The R0 value, or the reproduction number, is a key statistic recorded for contagious diseases. In Layman’s terms, it is the number of individuals that each diseased will infect during their sickness. The total number of cases with each generation can double with an R0 of just 2.
So, with an estimated R0 of up to 18, measles can really be quite a handful.
This is exponential growth, and can just as easily become exponential decay when the R0 falls below 1. Without paying close attention, the changing outputs of an exponential function can catch you by surprise.
For the same reason that exponential growth can turn a contagious disease into a global crisis, it is gifting graduates with unassailable debt while turning shrewd investors into millionaires. I followed the data and observed three reasons why you should care about the R0 and exponential growth.
University degrees, by definition, provide education. Perhaps more importantly though, they are a signal to employers of quality – that the graduate is a valuable good in the market for labour. Depending on the course, the university and the employer themselves, this stamp of approval can be of varying standards.
Unfortunately, in the United Kingdom, this stamp does not come cheaply.
The nuances of interest accumulation and debt repayment on tuition loans is complicated at best and at worst, well, it hurts the brain. Simplified, it is £9250 per year (e.g. for three years), where interest accrues at between the RPI and the RPI + 3%, depending on your earnings. Graduates on plan 2 loans only begin to repay this loan at 9% of annual earnings above £26575.
Much of this is simply lots of words that make your ears bleed and the tears start rolling – at least mine do anyway. Yet those yearly percentages mean one thing and one thing only, exponential growth.
The R0 of the amount to be repaid is only between 1.024 and 1.054 (based on current UK RPI of 2.4), yet starting at almost £30000 means annual interest is significant from the start. In our chart, only those with the highest salaries manage to pay off their tuition loan, and no one who earns less than £50000 per year manage to ever pay more back than the interest accrued.
Worse, a graduate who earns between £31-60k over the 30 years will pay almost as much as those with slightly higher salaries, yet still have almost £30000 of student debt.
As their degree has not provided those with the lowest salaries with much added value, they pay back less, if any at all. However, exponential growth here highlights the dangers of being someone in that middle bracket, paying back the most in this current system.
My £60000 of student debt is looking scarier by the minute.
Exponential growth is perhaps one of the greatest driving forces in the economy. Investment yields, economic growth, inflation – each of these measured in % growth due to the power of exponentials. Take the United Kingdom’s current inflation rate of 1.94%. In other words, the price of goods and services in the UK economy effectively has an annual R0 of 1.0194.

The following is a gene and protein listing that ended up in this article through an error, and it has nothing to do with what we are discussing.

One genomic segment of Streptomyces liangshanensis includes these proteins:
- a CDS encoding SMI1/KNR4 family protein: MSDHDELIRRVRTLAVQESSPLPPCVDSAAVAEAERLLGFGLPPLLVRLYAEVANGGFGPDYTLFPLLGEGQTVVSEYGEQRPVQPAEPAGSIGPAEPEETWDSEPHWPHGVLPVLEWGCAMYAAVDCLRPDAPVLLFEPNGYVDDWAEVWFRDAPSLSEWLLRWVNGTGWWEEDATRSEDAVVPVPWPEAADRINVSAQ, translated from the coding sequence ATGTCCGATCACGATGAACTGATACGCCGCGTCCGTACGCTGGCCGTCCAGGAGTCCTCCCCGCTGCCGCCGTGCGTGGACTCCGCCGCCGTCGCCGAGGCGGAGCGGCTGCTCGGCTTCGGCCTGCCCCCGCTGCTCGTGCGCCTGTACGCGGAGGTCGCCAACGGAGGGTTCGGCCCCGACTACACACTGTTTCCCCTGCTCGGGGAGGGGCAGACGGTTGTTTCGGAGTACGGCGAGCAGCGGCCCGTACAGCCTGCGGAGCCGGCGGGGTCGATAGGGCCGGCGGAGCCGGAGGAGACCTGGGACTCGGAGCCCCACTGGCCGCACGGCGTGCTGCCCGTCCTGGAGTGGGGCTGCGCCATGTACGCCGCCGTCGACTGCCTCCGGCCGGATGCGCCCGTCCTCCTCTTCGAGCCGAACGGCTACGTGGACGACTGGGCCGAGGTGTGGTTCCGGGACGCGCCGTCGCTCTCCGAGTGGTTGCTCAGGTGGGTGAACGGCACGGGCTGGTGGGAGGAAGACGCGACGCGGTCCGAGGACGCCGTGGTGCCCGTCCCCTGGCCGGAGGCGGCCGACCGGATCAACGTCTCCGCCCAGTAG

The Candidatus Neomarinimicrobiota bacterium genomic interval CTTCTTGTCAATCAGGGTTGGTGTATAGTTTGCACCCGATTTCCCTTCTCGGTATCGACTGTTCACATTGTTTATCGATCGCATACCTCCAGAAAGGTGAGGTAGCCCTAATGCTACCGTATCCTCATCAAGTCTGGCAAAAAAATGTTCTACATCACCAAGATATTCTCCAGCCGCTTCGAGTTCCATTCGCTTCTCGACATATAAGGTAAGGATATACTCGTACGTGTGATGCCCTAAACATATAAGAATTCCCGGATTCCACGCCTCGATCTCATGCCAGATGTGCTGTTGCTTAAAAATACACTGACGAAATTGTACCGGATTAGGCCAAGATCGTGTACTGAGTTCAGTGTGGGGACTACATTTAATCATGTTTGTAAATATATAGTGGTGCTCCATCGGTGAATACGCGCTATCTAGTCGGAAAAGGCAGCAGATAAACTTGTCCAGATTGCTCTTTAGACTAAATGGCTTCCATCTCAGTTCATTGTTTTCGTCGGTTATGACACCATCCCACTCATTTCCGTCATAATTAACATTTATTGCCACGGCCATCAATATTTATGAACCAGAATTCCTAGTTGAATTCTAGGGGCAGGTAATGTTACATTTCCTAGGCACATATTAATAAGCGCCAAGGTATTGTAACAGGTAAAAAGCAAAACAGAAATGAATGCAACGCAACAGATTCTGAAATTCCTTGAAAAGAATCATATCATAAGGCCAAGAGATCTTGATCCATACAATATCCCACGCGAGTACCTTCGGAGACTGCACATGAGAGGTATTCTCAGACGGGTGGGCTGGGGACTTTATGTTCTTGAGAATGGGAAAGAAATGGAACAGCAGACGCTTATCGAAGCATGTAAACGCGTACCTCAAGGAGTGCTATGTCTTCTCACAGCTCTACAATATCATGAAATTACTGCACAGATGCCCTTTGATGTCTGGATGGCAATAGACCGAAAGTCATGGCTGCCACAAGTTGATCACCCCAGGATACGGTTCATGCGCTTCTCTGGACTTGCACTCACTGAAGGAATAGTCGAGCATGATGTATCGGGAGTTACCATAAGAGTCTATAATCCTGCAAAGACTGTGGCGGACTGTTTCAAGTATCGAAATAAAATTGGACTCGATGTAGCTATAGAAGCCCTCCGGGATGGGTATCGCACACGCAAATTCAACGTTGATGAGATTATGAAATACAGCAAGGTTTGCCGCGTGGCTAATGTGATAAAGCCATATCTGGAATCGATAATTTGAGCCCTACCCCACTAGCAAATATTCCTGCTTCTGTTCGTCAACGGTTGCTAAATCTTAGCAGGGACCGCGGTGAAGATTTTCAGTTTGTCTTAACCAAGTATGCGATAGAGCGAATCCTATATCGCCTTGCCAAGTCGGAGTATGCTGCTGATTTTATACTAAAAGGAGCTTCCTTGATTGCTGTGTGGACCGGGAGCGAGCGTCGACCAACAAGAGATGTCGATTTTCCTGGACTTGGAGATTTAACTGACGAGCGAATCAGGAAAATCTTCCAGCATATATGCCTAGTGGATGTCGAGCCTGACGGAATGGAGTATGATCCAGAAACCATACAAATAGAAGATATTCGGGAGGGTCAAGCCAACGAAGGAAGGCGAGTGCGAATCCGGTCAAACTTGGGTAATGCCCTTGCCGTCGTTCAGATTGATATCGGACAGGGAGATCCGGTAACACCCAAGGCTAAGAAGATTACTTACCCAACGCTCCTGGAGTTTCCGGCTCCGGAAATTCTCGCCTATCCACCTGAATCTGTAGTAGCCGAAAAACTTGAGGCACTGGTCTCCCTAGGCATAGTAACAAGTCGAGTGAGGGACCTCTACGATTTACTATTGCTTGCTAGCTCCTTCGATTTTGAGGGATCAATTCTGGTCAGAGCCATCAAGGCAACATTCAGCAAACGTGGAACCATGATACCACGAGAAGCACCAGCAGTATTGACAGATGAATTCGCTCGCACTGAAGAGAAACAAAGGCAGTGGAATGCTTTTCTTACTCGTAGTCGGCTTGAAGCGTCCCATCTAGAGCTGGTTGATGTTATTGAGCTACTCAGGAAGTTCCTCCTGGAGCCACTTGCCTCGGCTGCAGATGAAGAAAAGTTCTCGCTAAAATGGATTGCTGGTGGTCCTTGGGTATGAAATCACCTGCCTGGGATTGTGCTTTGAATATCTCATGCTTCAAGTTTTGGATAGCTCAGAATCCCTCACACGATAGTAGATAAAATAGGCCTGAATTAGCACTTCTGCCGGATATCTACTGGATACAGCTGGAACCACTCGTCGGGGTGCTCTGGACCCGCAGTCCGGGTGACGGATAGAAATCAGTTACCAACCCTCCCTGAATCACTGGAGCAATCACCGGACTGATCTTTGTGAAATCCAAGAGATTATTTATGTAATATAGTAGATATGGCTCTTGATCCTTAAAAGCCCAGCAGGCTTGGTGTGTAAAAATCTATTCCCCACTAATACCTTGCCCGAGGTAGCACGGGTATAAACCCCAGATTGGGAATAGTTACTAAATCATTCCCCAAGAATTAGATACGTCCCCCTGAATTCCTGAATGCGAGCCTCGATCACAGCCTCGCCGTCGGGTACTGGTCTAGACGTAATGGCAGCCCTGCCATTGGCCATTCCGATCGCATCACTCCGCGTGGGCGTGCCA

It only takes one look at the changing share value of Apple Inc. to know that it is exponential growth that facilitates the wealth of businesses and individuals.
Not everyone can invest in Apple during its infancy, however. At least no one can anymore.
Instead, ISAs and other fixed rate investment schemes provide a stable mechanism of investing money over long periods of time. This is where relevance to the reproduction number is most prominent. 9 times out of 10 you will effectively be told the R0 before you even sign up.
This is the interest rate. Just as with R0, the effects of different interest rates are profound. Investing in an account with a 10% interest rate compounded monthly compared to one with a 2% interest rate will provide almost 13 times as much returns over 20 years.
The earlier the money is invested, the more the rewards of exponential growth you will reap. With a 10% interest rate, more money is accrued in the final 6 years than in the entire first 14.
In 1965, when even my parents were little and computers enormous, the CEO of Intel predicted that the number of components per integrated unit would double each year. Whilst growth like this is unpredictable, Gordon Moore recognised early the power exponential growth had in technological innovation.
He may have missed the mark slightly, but computing power has still doubled every 18 months since 1975.
It almost feels alien to me coming from Generation Z, but there was a time 15 years ago that mobile phones were getting smaller. Functionality was still low so the size of the mobile was optimised for portability. This was Moore’s Law acting exponentially. Moore’s Law means your laptop is getting thinner, your computing is getting faster and television manufacturers are running out of characters to put in front of 4K Ultra-HD.
This pattern may be predicted to slow, but for 50 years it has dragged human society forward.
Exponentials are important. I hope that has been made abundantly clear. We can see from tuition loans that even the slightest deviation above 1 has significant impacts on everyday people.
The same goes in a pandemic. We must act responsibly to ensure R0 remains below 1, else the second wave will be upon us before we know it.
Sources: Wikipedia, gov.uk, macrotrends